No-buffet rules aren’t keeping Golden Corral from reopening its restaurants.
The big buffet chain has been gradually reopening locations across the country with a different service model, typically a cafeteria-style strategy in which employees serve customers items that would have otherwise been in a buffet.
Some locations, however, are shifting to a family-style table-service model.
“We have developed new service models to comply with variations in local and state guidelines that provide our guests an enjoyable Golden Corral experience,” the Raleigh, N.C.-based chain said in a statement emailed to Restaurant Business.
The company said it expects to reopen its 100th location with a modified service model Saturday.
Buffet concepts in particular face major challenges as states gradually allow dining rooms to reopen to customers.
Federal guidelines suggest that self-service options not be reopened, and most states have followed those guidelines.
That means at least a temporary end to self-service beverage stations and salad bars. It has forced fast-food chains such as Burger King and McDonald’s, for instance, to close off self-service drink stations and require staff to serve beverages.
Yet the changes are far more challenging for buffet concepts that were developed with the idea that customers serve themselves from a seemingly endless supply of food options. The changes are forcing some buffet companies to answer some tough questions.
Already, one company has said it would opt not to reopen at all: Garden Fresh Restaurants, owner of salad bar concepts Souplantation and Sweet Tomatoes, filed for Chapter 7 bankruptcy.
Most other buffet chains are at least making a go of it in some format, however. Chains such as Old Country Buffet and HomeTown Buffet have reopened many locations with takeout service. Pizza buffets are giving customers their own serving utensils.
Golden Corral, however, is taking a more aggressive route by reformatting its business for cafeteria-style service.
The 483-unit chain has been the largest buffet concept in the U.S. for years and has been enjoying modest growth even as its competitors have struggled. The chain’s system sales grew by 0.8% last year, according to data from Restaurant Business sister company Technomic. By contrast, its competitors averaged a 3.8% decline.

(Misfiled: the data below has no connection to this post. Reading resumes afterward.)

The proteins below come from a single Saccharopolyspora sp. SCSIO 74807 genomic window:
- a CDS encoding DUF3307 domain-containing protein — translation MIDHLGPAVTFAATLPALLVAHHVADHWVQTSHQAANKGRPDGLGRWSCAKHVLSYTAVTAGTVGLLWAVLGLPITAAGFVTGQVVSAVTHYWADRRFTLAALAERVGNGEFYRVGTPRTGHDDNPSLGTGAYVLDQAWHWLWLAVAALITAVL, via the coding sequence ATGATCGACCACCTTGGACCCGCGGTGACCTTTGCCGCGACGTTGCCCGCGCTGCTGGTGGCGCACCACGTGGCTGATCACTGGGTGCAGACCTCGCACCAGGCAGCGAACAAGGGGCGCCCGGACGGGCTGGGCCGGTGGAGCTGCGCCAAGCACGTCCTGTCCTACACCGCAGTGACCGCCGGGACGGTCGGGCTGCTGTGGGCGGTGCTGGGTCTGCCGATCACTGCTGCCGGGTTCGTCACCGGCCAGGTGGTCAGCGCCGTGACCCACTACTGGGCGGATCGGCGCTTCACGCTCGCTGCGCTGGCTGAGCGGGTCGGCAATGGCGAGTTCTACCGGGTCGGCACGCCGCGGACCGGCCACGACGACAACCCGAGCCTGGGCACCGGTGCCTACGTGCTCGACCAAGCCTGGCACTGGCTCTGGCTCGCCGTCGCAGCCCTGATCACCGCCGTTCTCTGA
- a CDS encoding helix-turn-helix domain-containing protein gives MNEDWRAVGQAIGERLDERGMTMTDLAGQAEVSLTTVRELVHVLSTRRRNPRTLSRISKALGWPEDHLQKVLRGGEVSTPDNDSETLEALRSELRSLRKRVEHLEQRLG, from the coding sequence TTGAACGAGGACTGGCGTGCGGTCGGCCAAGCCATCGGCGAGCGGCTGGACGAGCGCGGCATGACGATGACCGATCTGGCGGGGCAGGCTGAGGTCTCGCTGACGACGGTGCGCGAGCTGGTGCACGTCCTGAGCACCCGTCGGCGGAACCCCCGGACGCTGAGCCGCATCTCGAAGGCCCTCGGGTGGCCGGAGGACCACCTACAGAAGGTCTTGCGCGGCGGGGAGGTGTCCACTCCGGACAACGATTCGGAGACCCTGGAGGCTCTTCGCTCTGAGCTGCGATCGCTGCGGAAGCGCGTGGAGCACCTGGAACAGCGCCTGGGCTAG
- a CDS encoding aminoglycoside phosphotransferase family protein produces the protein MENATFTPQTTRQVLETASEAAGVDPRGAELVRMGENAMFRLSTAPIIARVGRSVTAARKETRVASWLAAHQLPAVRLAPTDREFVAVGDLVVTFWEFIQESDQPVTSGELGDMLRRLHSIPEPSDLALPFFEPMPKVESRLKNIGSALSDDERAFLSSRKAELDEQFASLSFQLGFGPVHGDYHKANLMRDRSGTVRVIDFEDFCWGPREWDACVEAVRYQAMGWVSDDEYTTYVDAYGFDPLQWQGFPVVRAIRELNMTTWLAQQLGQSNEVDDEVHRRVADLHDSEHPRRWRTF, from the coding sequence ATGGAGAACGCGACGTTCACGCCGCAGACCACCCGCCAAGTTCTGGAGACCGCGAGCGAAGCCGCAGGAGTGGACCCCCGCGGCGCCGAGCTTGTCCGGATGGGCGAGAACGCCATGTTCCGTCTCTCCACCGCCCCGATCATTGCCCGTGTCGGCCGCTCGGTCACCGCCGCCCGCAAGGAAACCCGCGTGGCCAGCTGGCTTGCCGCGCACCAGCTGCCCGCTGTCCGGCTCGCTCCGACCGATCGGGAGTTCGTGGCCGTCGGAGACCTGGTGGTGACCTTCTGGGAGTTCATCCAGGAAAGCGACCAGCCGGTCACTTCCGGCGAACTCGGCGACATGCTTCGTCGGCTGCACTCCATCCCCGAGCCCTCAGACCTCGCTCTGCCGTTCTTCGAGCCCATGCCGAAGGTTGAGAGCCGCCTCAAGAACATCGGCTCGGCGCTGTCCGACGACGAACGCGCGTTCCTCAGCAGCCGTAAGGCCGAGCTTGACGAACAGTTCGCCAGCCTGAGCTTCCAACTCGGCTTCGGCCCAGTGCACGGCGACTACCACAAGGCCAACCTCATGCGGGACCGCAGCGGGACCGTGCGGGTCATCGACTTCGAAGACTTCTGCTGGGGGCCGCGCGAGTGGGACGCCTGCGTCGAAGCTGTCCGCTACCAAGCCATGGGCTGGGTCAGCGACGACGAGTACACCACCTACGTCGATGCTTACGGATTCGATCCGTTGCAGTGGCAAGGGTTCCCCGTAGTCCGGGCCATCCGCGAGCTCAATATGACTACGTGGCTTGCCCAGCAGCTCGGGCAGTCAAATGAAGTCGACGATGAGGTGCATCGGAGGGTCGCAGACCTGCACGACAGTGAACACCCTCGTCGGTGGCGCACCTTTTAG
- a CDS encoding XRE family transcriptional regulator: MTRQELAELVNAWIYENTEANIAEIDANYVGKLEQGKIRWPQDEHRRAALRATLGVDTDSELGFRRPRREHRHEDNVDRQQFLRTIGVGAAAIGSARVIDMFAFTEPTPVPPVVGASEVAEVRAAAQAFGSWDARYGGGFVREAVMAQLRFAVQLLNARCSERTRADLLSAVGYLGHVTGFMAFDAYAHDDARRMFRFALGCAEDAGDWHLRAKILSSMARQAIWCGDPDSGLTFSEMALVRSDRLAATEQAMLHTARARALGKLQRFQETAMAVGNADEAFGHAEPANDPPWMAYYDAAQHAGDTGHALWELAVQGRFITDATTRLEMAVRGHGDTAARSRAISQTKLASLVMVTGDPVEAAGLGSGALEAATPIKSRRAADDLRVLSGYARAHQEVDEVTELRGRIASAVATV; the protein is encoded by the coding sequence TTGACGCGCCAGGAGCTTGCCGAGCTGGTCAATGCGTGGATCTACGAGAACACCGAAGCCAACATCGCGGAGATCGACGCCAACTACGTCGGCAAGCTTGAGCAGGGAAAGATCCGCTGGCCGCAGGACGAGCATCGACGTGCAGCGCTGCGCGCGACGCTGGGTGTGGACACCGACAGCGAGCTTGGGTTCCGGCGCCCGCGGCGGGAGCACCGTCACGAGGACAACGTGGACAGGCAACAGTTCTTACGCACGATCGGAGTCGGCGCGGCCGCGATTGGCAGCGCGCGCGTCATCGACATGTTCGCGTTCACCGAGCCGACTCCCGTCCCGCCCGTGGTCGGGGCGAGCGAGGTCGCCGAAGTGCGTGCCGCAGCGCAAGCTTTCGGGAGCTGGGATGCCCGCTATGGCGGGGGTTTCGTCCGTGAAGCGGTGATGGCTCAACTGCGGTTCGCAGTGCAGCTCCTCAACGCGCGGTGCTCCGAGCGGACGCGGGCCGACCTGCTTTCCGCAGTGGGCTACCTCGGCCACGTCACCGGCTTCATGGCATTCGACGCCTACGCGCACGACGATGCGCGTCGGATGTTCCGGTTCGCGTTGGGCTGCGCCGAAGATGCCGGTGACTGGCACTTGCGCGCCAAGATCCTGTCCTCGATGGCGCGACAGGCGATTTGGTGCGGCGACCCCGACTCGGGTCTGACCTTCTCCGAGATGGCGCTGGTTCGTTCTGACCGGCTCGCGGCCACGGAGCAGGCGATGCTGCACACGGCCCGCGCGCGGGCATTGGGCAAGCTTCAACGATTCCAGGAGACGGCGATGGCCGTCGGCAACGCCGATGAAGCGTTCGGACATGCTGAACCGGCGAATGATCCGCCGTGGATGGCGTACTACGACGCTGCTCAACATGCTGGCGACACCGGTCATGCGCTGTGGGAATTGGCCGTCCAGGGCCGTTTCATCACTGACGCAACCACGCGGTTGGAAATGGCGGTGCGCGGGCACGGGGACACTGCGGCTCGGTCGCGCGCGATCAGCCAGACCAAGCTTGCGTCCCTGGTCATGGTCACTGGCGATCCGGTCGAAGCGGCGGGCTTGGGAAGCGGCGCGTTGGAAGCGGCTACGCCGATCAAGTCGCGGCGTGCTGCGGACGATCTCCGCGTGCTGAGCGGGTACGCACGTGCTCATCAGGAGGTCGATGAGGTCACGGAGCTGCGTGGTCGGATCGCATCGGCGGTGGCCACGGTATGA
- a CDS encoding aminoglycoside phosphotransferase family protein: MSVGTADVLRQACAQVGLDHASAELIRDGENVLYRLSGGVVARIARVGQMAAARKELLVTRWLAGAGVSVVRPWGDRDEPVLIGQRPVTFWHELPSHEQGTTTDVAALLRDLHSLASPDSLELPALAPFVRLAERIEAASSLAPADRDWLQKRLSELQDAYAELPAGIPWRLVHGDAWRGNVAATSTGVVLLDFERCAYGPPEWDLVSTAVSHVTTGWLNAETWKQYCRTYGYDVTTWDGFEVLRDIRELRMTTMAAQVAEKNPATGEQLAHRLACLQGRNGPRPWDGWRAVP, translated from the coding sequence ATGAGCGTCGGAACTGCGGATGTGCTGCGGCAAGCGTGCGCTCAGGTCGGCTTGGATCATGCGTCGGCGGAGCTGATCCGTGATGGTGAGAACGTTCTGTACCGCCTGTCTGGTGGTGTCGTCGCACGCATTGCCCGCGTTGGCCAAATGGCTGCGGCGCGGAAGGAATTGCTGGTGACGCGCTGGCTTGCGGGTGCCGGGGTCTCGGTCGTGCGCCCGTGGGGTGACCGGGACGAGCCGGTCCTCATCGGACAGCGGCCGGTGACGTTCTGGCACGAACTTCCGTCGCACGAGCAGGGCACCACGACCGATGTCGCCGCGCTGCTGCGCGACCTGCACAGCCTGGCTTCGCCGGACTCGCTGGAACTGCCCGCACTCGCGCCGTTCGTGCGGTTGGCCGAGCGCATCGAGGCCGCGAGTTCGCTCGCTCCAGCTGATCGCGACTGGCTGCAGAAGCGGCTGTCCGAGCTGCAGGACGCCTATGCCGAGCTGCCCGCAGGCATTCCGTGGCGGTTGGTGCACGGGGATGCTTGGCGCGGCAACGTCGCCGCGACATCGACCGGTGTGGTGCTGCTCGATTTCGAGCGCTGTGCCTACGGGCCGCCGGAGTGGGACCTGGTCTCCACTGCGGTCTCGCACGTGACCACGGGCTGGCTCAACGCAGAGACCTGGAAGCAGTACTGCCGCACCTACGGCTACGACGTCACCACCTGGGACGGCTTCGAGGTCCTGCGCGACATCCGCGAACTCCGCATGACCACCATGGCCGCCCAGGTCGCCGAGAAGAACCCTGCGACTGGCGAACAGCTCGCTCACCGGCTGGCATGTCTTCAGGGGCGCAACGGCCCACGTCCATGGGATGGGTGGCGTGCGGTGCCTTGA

The difference is even more stark when measured over the past five years: Golden Corral has averaged 0.1% sales growth over the past five years, while its overall sector has averaged a 5.6% decline.
Even before the pandemic, however, the company had experimented with different models. In one test, the company was trying out different payment and service models in the hopes of remaining relevant to a consumer shying away from traditional buffets.
As the pandemic hit, it shifted to takeout. But in late March, the company opted to close its 35 company-operated locations, furloughing 2,290 workers in the process.
Now the company is gradually reopening its restaurants without that buffet.
In the cafeteria-style model, stanchions are set up around the buffet areas and now-common floor markers tell customers where to stand as they line up for their food. Golden Corral staff then serve customers the food they request, eliminating the need for customers to touch utensils.
In the family-style model, servers bring customers “an endless buffet” of selected items to their tables.
In its statement, the company said it is enforcing “rigorous cleaning standards” for customer touchpoints and is checking customers’ temperatures and adding hand sanitizing stations. Tables are spaced to keep customers apart, and drinks are being delivered to tables.
Golden Corral said its opening would be done on a “location-by-location basis.”
Many locations in states such as North Carolina and Maryland are open on a takeout-only basis. Of those that are open for dine-in business, the vast majority favor cafeteria-style over family-style.
That said, the buffet isn’t completely dead. Fifteen locations have the old service model available now, according to the company’s website. Twelve of them are in Florida.